The circle of patients gathered for group therapy at a doctor’s family practice in McKenzie, Tenn., could well represent the face of the state’s opioid epidemic.
They were in a small city in a rural county, fertile ground for prescription drug addiction, though they traveled from as far as Nashville and Missouri. They were young or middle-aged and ranged from blue-collar workers to businesspeople. They said painkillers prescribed after accidents or injuries paved the way to their dependence on opioids.
They also were all white.
Of all deaths in 2015 from opioid and heroin overdoses in Tennessee and nationwide, about 90 percent of the people were white.
Black people accounted for little more than 6 percent in Tennessee and 8 percent across the country, according to U.S. Centers for Disease Control and Prevention data.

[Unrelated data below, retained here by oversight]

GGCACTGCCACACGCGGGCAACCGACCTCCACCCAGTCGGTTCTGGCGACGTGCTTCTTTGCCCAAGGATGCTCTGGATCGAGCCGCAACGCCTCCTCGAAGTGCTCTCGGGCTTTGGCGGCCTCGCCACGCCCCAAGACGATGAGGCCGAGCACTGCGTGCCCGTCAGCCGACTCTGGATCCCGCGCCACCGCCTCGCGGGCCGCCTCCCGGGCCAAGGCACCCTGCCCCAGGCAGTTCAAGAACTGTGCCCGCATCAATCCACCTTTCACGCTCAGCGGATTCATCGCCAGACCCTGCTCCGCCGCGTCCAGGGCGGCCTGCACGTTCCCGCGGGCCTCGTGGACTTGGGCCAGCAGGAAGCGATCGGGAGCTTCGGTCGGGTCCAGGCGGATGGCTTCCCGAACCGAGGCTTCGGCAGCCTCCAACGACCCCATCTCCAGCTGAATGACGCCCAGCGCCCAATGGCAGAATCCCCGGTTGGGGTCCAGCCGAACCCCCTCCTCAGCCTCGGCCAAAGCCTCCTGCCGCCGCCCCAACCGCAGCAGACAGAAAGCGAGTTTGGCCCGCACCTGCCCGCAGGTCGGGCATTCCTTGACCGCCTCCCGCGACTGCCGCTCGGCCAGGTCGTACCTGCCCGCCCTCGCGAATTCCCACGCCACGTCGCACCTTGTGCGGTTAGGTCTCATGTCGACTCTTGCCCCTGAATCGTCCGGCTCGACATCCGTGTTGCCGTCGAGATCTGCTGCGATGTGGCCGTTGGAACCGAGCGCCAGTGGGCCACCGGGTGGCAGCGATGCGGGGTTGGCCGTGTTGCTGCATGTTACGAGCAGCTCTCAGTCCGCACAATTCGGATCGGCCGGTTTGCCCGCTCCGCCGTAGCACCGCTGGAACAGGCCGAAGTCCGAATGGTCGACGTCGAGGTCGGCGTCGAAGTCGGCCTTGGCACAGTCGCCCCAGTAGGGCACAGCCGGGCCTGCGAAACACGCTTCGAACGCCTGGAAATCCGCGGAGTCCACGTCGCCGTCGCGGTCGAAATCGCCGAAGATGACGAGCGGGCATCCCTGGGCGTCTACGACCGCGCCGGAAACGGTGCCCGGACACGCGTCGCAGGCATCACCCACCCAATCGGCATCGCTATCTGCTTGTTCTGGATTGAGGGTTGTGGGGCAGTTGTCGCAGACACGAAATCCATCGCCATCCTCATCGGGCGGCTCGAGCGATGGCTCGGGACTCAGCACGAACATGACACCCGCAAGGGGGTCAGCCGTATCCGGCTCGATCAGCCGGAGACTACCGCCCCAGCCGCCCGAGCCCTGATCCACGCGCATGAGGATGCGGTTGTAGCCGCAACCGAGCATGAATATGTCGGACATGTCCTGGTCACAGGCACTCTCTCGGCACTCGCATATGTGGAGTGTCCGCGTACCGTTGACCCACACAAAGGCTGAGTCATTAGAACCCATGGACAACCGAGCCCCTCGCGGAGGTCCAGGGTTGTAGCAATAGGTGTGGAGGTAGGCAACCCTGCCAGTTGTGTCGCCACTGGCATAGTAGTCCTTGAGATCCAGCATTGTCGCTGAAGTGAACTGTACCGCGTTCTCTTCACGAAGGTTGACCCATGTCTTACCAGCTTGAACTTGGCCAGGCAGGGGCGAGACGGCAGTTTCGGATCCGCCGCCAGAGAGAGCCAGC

Among African-Americans critical of the modern drug war launched four decades ago by President Richard Nixon, the fact that the opioid epidemic is primarily striking the majority race helps explain why it is largely being called an epidemic and treated as a public health crisis, rather than a war.
“I would say the good news in Tennessee is that the number of narcotic units prescribed has gone down by almost half,” said Dr. Daniel Sumrok, the physician treating patients at his practice in McKenzie, a West Tennessee city with a population of more than 5,500 about 130 miles northeast of Memphis.
“The bad news is that overdose deaths have gone up and oxycodone has gone up,” said Sumrok, also director of the Center for Addiction Science at the University of Tennessee Health Science Center based in Memphis.